Eli Hansen

Installation images for the Eli Hansen exhibition, "Not Right Now" at Anat Ebgi.

Jack Pierson

Jack Pierson
DUST AND DREAMS
2017
Plastic and metal
77 x 121 x 4 inches
© Jack Pierson, Courtesy of Regen Projects, Los Angeles 

Jonas Wood

Jonas Wood, "Interiors and Landscapes," (November 3 - December 16, 2017), at David Kordansky Gallery, Los Angeles, CA
Installation view Photography by Brian Forrest
Courtesy of the artist and David Kordansky Gallery, Los Angeles, CA

Lynda Benglis

© Lynda Benglis/Licensed by VAGA, New York
Courtesy of Blum & Poe, Los Angeles/New York/Tokyo
Photo by Joshua White/JWPictures.com

Mel Davis

Mel Davis
Palm
2017
Oil on linen
22 x 28 inches
Photo by Brian Forrest
Courtesy the artist and Honor Fraser Gallery

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Los Angeles

What Not to Miss: Los Angeles November Shows

This week, we bring you the top end-of-the-year shows in Los Angeles you won’t want to miss. On view now through the holidays, here’s what to see on the West Coast.

Eli Hansen Installation images for the Eli Hansen exhibition, "Not Right Now" at Anat Ebgi.

Eli Hansen’s “Not Right Now” at Anat Ebgi
November 4—December 16
“Not Right Now” is Eli Hansen’s fourth exhibition at Anat Ebgi, coinciding with a show by the artist at Team (bungalow) in Venice (on view through December 17). Two major sculptures make up the installation at Anat Ebgi, comprised of a colorful 400-pound chandelier of beakers and bulbs, suspended above a scattering of blown glass, driftwood, flasks, and pipettes. Seemingly scientific objects become decorative, obscuring function or purpose.

Jonas Wood Jonas Wood, "Interiors and Landscapes," (November 3 - December 16, 2017), at David Kordansky Gallery, Los Angeles, CA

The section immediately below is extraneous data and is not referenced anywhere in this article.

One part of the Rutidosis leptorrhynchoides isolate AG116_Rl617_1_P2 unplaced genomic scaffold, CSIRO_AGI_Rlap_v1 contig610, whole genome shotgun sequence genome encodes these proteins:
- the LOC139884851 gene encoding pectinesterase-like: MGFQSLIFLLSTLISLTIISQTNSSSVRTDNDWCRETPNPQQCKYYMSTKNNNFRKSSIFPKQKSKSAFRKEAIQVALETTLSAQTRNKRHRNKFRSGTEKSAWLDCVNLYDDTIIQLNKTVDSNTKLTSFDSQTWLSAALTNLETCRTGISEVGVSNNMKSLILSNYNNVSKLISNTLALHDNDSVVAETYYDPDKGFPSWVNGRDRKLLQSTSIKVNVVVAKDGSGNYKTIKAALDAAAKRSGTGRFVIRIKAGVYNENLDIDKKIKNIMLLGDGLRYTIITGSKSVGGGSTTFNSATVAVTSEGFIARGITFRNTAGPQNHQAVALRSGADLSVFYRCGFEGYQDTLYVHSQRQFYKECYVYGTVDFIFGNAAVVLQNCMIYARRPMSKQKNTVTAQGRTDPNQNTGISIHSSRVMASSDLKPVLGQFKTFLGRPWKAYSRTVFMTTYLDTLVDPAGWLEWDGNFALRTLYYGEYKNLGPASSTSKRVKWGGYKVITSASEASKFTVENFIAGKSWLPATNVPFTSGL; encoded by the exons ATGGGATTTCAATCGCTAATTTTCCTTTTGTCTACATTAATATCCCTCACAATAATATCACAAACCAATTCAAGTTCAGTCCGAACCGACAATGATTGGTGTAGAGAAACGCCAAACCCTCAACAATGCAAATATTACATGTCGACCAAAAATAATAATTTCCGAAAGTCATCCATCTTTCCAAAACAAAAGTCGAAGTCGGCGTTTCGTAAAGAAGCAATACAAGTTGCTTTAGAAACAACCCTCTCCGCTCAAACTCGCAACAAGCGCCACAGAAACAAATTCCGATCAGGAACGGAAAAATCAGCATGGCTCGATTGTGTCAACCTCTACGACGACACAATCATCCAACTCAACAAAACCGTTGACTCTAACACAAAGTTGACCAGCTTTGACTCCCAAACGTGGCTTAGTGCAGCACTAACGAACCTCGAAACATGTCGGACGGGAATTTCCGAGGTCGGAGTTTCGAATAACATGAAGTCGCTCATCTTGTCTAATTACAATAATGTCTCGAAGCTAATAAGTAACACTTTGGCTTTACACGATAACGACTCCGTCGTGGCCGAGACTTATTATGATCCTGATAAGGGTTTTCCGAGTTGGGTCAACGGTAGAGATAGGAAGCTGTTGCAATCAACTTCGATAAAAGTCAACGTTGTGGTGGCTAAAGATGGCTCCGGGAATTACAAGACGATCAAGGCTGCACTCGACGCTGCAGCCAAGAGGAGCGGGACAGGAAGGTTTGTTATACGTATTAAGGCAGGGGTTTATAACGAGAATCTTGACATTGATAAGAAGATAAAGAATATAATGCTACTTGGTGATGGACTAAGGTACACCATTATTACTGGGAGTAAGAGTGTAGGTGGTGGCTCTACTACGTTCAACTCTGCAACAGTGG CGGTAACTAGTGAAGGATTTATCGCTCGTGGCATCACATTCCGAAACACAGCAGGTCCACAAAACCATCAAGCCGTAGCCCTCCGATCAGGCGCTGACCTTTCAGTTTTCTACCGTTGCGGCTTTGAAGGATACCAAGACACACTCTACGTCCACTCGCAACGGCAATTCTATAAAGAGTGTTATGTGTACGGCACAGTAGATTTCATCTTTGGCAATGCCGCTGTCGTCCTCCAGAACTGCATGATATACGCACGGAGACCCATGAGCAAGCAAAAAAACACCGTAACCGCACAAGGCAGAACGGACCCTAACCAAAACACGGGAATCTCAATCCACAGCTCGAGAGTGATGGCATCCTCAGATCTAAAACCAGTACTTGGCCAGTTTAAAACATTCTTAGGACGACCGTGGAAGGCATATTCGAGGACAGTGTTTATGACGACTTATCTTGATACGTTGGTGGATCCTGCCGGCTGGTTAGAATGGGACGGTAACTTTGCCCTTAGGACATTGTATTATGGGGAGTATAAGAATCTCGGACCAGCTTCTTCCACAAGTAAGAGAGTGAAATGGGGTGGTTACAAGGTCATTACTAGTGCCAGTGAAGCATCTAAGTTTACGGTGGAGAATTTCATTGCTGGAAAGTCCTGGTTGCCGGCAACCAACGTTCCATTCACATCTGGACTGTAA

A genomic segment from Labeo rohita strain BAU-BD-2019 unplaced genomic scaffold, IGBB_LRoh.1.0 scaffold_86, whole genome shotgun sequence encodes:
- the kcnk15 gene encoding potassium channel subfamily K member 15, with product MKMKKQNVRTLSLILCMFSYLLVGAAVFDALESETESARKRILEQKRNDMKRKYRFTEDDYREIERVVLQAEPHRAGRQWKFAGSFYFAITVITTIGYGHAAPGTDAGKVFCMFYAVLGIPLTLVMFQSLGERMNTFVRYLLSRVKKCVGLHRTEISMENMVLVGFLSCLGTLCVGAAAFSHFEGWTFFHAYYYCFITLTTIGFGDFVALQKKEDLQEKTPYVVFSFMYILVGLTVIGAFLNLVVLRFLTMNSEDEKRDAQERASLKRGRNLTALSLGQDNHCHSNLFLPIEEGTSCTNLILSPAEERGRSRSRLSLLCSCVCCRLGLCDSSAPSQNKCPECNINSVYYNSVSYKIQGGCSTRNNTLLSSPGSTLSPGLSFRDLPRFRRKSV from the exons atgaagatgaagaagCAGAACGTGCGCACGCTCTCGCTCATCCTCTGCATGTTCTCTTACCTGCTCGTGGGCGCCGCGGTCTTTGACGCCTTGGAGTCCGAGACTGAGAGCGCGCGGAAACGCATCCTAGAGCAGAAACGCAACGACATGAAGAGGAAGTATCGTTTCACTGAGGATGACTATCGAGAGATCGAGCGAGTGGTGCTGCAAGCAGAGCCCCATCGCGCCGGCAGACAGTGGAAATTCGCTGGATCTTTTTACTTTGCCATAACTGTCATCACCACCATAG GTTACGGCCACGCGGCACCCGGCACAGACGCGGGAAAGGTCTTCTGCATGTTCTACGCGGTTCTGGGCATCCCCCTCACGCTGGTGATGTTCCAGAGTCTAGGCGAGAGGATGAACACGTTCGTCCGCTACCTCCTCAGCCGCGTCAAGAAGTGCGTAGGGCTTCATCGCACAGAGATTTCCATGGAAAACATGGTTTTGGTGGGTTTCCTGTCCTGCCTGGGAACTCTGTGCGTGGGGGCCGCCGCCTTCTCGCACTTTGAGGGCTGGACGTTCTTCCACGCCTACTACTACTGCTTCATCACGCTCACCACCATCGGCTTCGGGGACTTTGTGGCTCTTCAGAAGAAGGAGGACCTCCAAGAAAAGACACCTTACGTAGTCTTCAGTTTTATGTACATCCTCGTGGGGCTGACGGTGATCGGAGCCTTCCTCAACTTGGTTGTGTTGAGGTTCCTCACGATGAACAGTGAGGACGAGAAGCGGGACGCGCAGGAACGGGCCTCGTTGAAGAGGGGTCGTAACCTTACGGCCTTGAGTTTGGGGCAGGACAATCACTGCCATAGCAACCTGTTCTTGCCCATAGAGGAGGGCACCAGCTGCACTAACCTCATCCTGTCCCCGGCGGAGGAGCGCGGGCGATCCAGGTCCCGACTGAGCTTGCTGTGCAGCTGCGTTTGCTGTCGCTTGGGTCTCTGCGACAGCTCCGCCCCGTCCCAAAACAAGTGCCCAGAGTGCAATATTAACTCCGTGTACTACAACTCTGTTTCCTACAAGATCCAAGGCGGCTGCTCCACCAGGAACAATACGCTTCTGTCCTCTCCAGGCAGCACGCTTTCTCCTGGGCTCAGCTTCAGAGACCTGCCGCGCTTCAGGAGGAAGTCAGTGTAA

Installation view

Jonas Wood’s “Interiors and Landscapes” at David Kordansky Gallery
November 3—December 16
Taking place across the gallery’s three spaces, “Interiors and Landscapes” includes 13 new paintings by Jonas Wood. The Los Angeles-based artist explores the genre of traditional landscapes and interiors through an individual style of composition, color, and pattern. Visual planes are disjointed, perspectives are shifted, and palettes are bold, resulting in a formal scene vibrating with underlying themes and a touch of humor.

Lynda Benglis Lynda Benglis
Installation view
2017 Blum & Poe, Los Angeles
© Lynda Benglis/Licensed by VAGA, New York
Courtesy of Blum & Poe, Los Angeles/New York/Tokyo
Photo by Joshua White/JWPictures.com

Lynda Benglis at Blum & Poe
October 26–December 16, 2017
This is Lynda Benglis’ first solo show on the West Coast since her 2011 retrospective at LA MOCA. The exhibition presents a variety of work from the past 30 years, over the gallery’s two levels and outdoor gardens. A leader of the Post Minimalism movement, Benglis creates sculptures known as “frozen gestures” in latex, wax, ceramics, paper, glass, neon, and more. Of note is the 11-foot phosphorescent cast polyurethane HILLS AND CLOUDS (2014).

Jack Pierson Jack Pierson
DUST AND DREAMS
2017
Plastic and metal
77 x 121 x 4 inches
© Jack Pierson, Courtesy of Regen Projects, Los Angeles 

Jack Pierson at Regen Projects
November 11—December 22
The show of recent work by Jack Pierson is his ninth with Regen projects. On view are large-scale word sculptures created from salvaged commercial sign letters, collected over the years by Pierson. Individual in shape, color, and scale, the letters are composed into evocative phrases. Allusions to the American dream abound, in works like BROKE MISERABLE AND ALONEDUST AND DREAMS, and MANIFEST DESTINY.

Mel Davis Mel Davis
Palm
2017
Oil on linen
22 x 28 inches
Photo by Brian Forrest
Courtesy the artist and Honor Fraser Gallery

Mel Davis’ “Meet Me in the Usual Place” at Honor Fraser
November 4—December 16
“Meet Me in the Usual Place” is an exhibition of new paintings by Mel Davis. The Berkely-based painter mixes mark making in this work—zig-zags with brush strokes and Matisse-like flora. The compositions reference her personal life as well as art history, like Bonnard’s 1910 The Red Checkered Tablecloth acting as a background for Lilies (2017). “Themes in the work can be described as interior/exterior. I use repetition, collage and drawing to allow intuition and mystery to present itself. I like when a painting can have many speeds, different vantage points, and several modes of thinking at once,” said Davis.

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